Injunction for man who accused his partner of having an “intimacy disorder”

A Family Court has handed an “abusive” partner a non-molestation order after he accused his former spouse of having mental health issues.

A non-molestation order, also known as an “injunction”, can help protect a child or a victim of domestic abuse from harm. It can also dictate who can live in the family home or enter the surrounding area.

The Family Court heard how the man had sent several emails and texts telling the woman that she had an “intimacy disorder” and was narcissistic.

Judge Rosalind Coe said the man’s behaviour had been abusive and issued a 12-month non-molestation order.

The man attempted to overrule the decision in a public hearing earlier this month. He said he had been trying to “help, not threaten” the woman.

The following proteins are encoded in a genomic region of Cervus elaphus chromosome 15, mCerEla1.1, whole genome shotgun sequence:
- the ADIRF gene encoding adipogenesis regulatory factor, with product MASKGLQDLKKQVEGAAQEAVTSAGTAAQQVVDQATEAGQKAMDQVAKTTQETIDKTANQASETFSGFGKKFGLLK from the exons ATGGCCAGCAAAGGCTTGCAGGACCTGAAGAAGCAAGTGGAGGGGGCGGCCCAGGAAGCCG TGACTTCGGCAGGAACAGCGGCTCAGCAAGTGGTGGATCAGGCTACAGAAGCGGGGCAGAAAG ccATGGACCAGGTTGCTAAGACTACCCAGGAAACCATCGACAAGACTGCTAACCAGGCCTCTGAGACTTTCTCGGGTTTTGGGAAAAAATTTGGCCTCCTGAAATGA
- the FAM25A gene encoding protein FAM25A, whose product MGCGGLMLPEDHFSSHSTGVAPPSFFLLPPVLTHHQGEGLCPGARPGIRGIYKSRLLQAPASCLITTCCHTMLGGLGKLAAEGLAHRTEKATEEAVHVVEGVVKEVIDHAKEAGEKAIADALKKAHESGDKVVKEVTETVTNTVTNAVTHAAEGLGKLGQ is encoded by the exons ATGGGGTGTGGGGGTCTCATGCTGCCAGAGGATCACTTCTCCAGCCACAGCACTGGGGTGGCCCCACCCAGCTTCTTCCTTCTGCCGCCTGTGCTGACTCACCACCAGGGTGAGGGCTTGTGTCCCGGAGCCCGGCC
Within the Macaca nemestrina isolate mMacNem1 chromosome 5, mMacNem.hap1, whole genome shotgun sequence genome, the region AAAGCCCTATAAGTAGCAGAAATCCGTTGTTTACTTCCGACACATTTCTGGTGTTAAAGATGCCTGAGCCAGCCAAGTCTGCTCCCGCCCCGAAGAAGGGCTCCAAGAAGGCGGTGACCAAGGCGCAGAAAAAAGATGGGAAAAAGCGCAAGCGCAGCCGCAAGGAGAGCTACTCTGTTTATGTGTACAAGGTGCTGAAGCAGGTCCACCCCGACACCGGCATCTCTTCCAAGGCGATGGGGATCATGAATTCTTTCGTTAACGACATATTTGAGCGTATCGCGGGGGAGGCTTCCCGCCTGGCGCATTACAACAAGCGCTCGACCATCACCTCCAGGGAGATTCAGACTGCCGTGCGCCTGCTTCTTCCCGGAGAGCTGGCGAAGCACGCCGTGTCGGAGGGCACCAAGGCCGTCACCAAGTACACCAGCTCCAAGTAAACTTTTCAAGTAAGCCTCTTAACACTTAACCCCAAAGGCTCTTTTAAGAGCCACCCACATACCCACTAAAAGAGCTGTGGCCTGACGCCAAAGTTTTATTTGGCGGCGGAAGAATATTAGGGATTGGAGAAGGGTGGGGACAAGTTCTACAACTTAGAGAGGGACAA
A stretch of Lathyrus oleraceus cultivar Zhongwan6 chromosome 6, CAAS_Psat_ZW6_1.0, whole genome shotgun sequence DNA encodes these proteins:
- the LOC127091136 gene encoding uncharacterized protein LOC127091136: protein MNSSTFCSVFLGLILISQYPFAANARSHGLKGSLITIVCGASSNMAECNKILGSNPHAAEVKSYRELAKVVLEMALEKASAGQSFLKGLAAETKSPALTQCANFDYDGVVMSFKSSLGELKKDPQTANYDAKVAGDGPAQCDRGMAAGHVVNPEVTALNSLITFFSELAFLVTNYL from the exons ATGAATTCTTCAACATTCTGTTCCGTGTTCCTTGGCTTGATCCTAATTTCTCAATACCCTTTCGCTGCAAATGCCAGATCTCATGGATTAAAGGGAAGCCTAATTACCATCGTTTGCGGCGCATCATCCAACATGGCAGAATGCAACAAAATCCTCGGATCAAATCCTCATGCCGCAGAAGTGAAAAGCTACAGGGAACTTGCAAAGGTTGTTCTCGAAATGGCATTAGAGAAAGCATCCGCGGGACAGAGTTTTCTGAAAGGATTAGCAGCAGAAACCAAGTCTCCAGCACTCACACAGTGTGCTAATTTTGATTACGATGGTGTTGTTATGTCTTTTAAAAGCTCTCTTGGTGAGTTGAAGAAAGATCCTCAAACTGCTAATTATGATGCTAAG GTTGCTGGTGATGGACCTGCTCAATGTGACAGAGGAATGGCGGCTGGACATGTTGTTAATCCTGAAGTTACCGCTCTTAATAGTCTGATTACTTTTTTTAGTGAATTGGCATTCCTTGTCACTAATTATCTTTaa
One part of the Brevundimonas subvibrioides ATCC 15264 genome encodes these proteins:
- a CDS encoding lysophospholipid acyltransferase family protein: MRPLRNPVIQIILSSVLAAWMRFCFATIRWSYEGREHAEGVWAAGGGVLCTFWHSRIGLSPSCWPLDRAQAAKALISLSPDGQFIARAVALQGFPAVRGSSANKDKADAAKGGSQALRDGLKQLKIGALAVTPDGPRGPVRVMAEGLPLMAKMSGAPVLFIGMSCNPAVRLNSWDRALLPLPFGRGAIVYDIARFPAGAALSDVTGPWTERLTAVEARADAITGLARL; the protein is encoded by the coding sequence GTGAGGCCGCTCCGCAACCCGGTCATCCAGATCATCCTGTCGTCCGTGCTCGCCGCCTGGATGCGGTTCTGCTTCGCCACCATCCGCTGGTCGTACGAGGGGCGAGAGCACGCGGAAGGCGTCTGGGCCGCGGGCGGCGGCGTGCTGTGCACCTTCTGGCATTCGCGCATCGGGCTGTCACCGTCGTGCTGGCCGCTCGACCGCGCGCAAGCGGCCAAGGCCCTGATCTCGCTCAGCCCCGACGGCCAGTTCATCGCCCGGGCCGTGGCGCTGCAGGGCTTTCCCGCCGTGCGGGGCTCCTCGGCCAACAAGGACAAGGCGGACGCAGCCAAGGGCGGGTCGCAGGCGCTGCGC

After hearing the appeal in the Family Division of the High Court in London, Mr Justice Baker upheld the original judgment.

“Domestic abuse takes many forms,” said Judge Baker in his written ruling.

“Harassment is a form of abuse.”

He added: “The judge was entitled to reach the conclusion that this behaviour crossed that threshold. Repeatedly asserting that someone has mental health issues can amount to harassment.”

Domestic abuse is a very serious issue and something that should be reported to the police without delay.  If you are the victim of domestic abuse, or know someone who is, and would like to discuss your options then please contact Francesca Flood or telephone: 020 7406 1000.